Category Archives: state training programmes

5/8/15: Irish monthly Unemployment Rate remains stuck at 9.7%

CSO data on estimated unemployment (that used to be released with Live Register) shows estimated unemployment steady at 9.7% in July, for the third month in a row.

  • Officially, there were 208,900 unemployed 15-74 year olds in Ireland in July 2015, up 300 on June 2015. 3mo average through July is at 208,833 against 3mo average through April 2015 at 211,833, an improvement of 3,000 on 3mo average basis. Compared to July 2011, there were 107,500 fewer officially unemployed in Ireland. Compared to July 2014, number of unemployed in Ireland fell 32,400.
  • However, factoring in those participating in State-established Activation Programmes, number of unemployed in Ireland stood at 289,788 (estimated using lagged data for Activation Programmes participation) in July, down 77,658 on July 2011 and down 16,128 on July 2014.
  • There were 37,600 younger unemployed in Ireland in July 2015 (15-24 year olds), up 700 on June 2015 and down 8,200 on July 2014. The number of younger unemployed declined 28,500 compared to July 2011. 3mo average number of younger unemployed through July 2015 was 37,233 against 40,300 average for the 3 months through April 2015. 

  • Estimated unemployment rate for 15-74 year olds stood at 9.7% in July, unchanged on May and June, down on 9.8% in March and April. Unemployment rate is down 5 percentage points on July 2011 and 1.5 percentage points on July 2014. Last 4 months marked the slowest sequence of declines in unemployment rate since March 2014.
  • Estimated unemployment rate for younger workers was 20.2% in July 2015 compared to 19.9% in June 2015. The unemployment rate declined 8.4 percentage points compared to July 2011 and was down 3.4 percentage points on July 2014.

The key point is the slowdown in the unemployment rate reductions. Over 2012, average monthly rate of reduction in unemployment was 0.083%,  this rose to 0.153% average over 2013 and 0.167% over 2014. So far, over 7 months of 2015 the average monthly rate of unemployment rate decline was 0.071%.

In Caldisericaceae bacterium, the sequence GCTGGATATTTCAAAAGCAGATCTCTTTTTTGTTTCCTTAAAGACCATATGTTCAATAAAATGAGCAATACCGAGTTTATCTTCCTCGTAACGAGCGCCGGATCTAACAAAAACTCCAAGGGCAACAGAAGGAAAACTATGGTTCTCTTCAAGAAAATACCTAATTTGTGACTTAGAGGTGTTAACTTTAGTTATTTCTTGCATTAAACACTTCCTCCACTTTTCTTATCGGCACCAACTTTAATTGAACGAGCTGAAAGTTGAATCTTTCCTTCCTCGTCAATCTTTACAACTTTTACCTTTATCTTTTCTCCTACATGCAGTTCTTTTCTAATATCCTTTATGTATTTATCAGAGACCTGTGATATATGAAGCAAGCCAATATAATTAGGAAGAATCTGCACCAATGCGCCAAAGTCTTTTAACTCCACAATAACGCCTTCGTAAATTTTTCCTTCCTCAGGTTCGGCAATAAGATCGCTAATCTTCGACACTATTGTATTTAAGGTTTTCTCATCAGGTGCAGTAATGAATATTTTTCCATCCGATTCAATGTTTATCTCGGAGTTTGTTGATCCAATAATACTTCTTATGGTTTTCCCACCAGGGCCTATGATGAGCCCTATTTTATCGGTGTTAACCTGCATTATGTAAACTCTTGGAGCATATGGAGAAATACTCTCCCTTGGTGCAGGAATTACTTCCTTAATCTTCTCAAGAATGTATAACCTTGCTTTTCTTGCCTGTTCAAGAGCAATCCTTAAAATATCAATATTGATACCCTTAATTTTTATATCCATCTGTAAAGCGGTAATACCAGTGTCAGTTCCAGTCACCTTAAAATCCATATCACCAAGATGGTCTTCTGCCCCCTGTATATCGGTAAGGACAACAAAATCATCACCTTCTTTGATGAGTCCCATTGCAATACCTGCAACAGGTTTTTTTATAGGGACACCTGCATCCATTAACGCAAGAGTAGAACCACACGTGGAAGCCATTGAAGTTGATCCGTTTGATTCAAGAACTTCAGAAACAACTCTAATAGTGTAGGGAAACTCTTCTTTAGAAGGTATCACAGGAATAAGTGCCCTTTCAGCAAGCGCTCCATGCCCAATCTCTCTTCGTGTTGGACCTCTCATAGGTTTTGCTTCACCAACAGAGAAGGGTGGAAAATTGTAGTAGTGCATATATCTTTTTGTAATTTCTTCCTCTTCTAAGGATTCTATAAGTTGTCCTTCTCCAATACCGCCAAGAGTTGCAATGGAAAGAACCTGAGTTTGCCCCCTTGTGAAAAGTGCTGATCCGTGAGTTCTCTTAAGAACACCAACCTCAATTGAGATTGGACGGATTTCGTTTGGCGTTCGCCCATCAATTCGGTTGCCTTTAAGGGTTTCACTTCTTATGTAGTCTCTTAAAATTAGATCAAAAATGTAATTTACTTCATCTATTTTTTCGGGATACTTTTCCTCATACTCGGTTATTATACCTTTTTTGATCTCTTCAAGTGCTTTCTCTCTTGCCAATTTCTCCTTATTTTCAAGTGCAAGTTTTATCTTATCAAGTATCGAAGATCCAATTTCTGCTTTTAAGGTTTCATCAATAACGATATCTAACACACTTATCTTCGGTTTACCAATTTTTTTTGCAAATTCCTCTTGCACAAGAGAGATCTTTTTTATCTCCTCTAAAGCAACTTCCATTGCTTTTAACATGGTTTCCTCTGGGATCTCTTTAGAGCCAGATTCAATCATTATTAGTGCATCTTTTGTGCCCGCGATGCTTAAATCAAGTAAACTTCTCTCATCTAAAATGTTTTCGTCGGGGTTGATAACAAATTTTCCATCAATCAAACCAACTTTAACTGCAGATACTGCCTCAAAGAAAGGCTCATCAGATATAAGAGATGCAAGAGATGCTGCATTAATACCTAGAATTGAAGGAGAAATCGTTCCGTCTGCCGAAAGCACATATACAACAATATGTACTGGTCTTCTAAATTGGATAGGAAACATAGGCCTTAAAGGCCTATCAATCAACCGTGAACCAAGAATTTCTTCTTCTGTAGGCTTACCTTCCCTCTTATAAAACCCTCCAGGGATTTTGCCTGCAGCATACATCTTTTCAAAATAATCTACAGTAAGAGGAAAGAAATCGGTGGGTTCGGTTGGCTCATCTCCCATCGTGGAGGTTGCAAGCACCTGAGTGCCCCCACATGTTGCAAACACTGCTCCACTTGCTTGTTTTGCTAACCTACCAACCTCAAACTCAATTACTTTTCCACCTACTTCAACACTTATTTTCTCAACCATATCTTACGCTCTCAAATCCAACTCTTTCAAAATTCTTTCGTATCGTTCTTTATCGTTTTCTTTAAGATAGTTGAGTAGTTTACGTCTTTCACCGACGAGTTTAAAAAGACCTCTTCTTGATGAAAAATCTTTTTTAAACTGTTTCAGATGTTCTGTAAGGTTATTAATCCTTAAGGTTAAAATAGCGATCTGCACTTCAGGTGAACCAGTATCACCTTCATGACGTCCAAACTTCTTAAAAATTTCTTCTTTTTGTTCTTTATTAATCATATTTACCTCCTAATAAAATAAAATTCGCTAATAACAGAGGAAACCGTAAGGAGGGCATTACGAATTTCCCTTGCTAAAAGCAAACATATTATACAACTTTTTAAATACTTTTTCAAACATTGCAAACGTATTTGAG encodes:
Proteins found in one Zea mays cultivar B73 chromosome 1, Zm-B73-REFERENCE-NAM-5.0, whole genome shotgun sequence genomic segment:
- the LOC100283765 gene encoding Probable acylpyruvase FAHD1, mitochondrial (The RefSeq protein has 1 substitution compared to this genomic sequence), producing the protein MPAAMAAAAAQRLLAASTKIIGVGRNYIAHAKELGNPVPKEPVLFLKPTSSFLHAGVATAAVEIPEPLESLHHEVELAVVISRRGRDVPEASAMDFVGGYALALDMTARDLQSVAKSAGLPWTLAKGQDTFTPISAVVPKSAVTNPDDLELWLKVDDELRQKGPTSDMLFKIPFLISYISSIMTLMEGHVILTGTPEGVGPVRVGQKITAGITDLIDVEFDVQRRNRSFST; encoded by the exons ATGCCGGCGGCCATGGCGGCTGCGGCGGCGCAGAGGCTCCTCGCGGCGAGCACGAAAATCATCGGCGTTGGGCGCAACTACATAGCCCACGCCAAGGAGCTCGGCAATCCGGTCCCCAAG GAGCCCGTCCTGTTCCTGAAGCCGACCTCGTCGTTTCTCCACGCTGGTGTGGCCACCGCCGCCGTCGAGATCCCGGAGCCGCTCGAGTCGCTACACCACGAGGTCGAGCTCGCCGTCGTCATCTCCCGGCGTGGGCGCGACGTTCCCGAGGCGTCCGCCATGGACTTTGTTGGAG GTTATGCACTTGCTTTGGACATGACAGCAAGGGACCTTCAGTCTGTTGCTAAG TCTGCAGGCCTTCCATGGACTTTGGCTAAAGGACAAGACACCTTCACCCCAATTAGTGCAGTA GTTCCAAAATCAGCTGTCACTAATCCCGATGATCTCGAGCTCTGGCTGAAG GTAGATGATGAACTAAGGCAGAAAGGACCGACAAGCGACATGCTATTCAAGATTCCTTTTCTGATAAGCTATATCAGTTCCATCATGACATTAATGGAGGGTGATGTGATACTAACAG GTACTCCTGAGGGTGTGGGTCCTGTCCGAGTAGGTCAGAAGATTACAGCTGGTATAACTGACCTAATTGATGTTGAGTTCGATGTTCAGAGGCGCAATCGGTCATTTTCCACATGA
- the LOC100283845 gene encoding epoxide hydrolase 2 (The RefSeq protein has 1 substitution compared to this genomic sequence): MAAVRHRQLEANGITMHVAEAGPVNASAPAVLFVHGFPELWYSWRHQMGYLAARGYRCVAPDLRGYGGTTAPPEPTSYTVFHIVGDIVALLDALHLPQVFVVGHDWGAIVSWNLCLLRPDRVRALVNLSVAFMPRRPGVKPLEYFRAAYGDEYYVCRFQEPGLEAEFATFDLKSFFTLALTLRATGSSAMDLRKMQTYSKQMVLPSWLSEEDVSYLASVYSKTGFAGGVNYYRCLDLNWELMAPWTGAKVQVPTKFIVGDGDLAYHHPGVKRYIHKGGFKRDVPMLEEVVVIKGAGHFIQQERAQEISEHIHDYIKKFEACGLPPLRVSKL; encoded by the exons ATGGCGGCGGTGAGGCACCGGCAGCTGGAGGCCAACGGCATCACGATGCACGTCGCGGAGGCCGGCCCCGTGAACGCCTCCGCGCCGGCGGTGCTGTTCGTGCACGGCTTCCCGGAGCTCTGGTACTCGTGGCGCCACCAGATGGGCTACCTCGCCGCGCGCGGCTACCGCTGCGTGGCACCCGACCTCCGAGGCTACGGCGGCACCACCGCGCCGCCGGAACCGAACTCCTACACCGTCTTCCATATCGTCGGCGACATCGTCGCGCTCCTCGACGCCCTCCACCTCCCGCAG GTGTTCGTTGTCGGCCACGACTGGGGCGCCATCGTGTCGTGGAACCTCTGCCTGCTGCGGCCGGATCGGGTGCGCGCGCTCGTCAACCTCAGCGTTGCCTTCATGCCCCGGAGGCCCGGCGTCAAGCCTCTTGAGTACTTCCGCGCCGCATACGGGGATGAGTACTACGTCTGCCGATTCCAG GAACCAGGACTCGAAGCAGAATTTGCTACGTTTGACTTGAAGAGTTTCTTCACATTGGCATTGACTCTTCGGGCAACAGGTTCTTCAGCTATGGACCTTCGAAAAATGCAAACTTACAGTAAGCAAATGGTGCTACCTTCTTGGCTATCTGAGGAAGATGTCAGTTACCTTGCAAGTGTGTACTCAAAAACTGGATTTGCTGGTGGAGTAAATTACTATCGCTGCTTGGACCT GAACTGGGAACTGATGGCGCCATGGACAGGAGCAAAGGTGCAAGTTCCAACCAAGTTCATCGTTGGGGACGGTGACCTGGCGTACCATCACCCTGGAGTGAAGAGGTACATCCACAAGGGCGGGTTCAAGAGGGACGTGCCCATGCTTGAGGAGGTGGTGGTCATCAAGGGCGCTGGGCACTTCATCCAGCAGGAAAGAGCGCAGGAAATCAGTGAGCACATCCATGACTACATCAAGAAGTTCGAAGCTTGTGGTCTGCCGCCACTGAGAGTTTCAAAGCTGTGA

25/2/15: QNHS Q4 2014: Broader Measures of Irish Unemployment

In the previous post ( I covered the QNHS results for Q4 2014 from the point of Labour Force Participation Rate (poor news showing decline in the already historically low participation) and Unemployment Rate (goods news with unemployment - absent seasonal adjustment falling to 9.9% and the rate of decline in unemployment on quarterly basis accelerating).

Here, let's consider actual size of the labour force and the broader measures of unemployment, including numbers on state training programmes (e.g. JobBridge) and factoring in estimates of inward and outward migration.

Few definitions are provided in the note below the post, so feel free to consult these.

Now, onto numbers.

Total size of Irish labour force at Q4 2014 stood at 2,152,500 down from 2,172,400 in Q3 2014 and down 10,600 on Q4 2013. This is not good. Compared to peak, current Labour Force is down 147,600 and compared to crisis period trough it is up 15,000. Over the last 12 months, irish labour force average levels were down 117,100 on pre-crisis average. All indicators point to a decline in labour force, consistent with the weak labour force participation rate reported in the previous post. All of this suggests that some share of improvements in unemployment performance is down to people dropping out of the labour force rather than the unemployed finding jobs.

As chart above highlights, remarkably, there has been basically no change in labour force numbers from H2 2010 through Q4 2014, something that is not consistent with our natural demographics, but is consistent with the story of outward emigration and dropping-out from the labour force by working age adults.